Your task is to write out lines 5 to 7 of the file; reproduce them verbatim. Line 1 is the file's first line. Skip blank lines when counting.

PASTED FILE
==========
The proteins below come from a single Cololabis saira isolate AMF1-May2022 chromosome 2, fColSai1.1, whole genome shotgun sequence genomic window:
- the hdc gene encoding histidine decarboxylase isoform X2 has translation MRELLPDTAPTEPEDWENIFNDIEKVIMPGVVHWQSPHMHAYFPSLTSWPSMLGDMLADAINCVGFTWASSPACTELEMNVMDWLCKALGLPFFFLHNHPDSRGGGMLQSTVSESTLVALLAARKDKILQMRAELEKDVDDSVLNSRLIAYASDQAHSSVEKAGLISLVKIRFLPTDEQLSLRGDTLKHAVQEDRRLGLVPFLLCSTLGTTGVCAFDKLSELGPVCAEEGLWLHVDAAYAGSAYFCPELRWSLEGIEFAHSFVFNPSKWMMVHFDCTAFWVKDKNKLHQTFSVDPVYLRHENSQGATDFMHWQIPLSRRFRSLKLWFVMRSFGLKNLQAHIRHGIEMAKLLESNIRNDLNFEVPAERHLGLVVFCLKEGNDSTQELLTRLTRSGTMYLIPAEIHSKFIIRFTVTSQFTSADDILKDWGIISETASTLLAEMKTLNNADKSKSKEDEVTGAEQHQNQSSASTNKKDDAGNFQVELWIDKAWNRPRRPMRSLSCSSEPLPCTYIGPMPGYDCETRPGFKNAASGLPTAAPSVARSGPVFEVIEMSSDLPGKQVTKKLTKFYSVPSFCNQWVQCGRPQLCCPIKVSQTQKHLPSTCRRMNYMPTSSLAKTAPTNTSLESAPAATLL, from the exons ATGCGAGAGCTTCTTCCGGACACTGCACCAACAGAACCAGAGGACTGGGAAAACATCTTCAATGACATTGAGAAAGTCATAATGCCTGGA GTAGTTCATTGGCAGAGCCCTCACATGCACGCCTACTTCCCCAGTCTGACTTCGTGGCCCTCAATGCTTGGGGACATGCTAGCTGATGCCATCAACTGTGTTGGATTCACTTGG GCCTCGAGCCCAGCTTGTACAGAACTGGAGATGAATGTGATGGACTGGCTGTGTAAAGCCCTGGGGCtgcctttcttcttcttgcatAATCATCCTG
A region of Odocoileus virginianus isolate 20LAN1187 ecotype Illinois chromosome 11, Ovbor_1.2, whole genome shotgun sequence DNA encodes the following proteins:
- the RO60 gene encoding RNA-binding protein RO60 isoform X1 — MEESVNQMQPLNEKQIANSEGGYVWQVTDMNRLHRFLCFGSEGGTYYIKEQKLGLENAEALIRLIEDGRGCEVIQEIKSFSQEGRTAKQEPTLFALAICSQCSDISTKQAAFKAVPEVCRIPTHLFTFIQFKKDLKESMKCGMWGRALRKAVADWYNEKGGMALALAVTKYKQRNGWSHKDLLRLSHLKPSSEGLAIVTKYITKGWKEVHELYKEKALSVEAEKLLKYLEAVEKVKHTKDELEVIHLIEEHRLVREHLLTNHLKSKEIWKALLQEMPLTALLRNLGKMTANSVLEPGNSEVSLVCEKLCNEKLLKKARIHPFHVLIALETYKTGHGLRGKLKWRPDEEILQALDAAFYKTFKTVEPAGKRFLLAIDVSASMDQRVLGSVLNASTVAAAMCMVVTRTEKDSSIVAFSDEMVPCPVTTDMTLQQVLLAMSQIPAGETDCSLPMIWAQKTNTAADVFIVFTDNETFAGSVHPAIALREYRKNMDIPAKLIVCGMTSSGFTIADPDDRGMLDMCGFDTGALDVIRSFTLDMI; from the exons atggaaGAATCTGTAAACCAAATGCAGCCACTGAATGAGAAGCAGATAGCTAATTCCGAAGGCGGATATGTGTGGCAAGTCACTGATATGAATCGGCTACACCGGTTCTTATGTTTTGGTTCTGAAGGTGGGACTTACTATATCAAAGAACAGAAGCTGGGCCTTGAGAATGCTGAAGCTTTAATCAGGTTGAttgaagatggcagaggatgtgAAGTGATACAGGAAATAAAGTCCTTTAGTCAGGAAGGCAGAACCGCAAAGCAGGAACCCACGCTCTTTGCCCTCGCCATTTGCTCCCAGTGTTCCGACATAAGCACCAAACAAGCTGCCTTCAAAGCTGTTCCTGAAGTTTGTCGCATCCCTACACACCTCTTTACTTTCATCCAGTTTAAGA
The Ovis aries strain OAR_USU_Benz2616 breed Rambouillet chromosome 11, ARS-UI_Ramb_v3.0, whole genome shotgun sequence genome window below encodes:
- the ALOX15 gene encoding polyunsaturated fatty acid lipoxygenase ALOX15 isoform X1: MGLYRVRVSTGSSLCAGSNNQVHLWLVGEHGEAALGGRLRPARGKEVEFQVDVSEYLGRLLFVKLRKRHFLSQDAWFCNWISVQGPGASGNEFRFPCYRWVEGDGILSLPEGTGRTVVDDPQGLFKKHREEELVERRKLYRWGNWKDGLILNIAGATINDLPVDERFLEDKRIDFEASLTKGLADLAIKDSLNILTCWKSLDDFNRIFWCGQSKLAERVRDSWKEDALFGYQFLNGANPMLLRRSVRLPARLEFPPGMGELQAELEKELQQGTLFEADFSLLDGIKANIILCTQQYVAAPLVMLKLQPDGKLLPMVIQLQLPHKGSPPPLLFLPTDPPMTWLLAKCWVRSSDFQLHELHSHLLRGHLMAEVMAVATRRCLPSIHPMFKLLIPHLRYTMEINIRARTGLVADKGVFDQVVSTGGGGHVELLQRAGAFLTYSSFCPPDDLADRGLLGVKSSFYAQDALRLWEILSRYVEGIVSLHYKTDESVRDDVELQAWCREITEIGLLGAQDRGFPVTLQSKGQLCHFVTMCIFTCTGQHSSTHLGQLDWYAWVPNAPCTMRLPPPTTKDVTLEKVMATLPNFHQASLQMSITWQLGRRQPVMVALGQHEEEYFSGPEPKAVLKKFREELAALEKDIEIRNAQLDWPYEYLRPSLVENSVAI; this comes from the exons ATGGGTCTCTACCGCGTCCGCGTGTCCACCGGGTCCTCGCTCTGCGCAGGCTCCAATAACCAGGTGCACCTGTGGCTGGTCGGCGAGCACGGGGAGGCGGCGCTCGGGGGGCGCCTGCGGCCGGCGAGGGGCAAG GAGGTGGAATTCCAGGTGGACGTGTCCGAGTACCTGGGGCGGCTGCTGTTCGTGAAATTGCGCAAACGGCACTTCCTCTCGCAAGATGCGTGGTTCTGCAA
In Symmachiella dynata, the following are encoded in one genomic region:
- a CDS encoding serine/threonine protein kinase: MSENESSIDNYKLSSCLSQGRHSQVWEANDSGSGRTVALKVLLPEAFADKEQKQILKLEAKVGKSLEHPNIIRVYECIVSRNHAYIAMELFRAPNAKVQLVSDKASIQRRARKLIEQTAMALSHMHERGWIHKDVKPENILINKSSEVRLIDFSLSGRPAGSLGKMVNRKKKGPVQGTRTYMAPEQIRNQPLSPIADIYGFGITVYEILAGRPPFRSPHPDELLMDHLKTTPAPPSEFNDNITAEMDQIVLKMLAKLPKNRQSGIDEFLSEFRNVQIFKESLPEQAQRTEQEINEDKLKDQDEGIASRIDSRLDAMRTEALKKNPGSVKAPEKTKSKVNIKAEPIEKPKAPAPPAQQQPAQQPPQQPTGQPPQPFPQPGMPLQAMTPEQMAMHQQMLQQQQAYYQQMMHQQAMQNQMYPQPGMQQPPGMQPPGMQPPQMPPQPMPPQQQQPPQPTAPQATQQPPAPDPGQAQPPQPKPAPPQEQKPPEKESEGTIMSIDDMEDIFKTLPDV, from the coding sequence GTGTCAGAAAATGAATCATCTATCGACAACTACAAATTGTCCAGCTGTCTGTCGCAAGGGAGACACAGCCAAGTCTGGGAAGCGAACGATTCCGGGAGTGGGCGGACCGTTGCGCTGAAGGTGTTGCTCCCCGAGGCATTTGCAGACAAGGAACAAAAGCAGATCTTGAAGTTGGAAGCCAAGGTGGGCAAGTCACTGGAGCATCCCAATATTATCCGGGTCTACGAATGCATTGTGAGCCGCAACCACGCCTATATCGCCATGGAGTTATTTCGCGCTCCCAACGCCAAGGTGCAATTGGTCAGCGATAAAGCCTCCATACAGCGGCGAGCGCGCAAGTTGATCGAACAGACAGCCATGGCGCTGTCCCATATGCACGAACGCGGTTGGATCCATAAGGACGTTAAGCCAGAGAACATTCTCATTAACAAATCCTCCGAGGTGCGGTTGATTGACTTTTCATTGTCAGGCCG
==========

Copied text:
The Ovis aries strain OAR_USU_Benz2616 breed Rambouillet chromosome 11, ARS-UI_Ramb_v3.0, whole genome shotgun sequence genome window below encodes:
- the ALOX15 gene encoding polyunsaturated fatty acid lipoxygenase ALOX15 isoform X1: MGLYRVRVSTGSSLCAGSNNQVHLWLVGEHGEAALGGRLRPARGKEVEFQVDVSEYLGRLLFVKLRKRHFLSQDAWFCNWISVQGPGASGNEFRFPCYRWVEGDGILSLPEGTGRTVVDDPQGLFKKHREEELVERRKLYRWGNWKDGLILNIAGATINDLPVDERFLEDKRIDFEASLTKGLADLAIKDSLNILTCWKSLDDFNRIFWCGQSKLAERVRDSWKEDALFGYQFLNGANPMLLRRSVRLPARLEFPPGMGELQAELEKELQQGTLFEADFSLLDGIKANIILCTQQYVAAPLVMLKLQPDGKLLPMVIQLQLPHKGSPPPLLFLPTDPPMTWLLAKCWVRSSDFQLHELHSHLLRGHLMAEVMAVATRRCLPSIHPMFKLLIPHLRYTMEINIRARTGLVADKGVFDQVVSTGGGGHVELLQRAGAFLTYSSFCPPDDLADRGLLGVKSSFYAQDALRLWEILSRYVEGIVSLHYKTDESVRDDVELQAWCREITEIGLLGAQDRGFPVTLQSKGQLCHFVTMCIFTCTGQHSSTHLGQLDWYAWVPNAPCTMRLPPPTTKDVTLEKVMATLPNFHQASLQMSITWQLGRRQPVMVALGQHEEEYFSGPEPKAVLKKFREELAALEKDIEIRNAQLDWPYEYLRPSLVENSVAI; this comes from the exons ATGGGTCTCTACCGCGTCCGCGTGTCCACCGGGTCCTCGCTCTGCGCAGGCTCCAATAACCAGGTGCACCTGTGGCTGGTCGGCGAGCACGGGGAGGCGGCGCTCGGGGGGCGCCTGCGGCCGGCGAGGGGCAAG GAGGTGGAATTCCAGGTGGACGTGTCCGAGTACCTGGGGCGGCTGCTGTTCGTGAAATTGCGCAAACGGCACTTCCTCTCGCAAGATGCGTGGTTCTGCAA
In Symmachiella dynata, the following are encoded in one genomic region: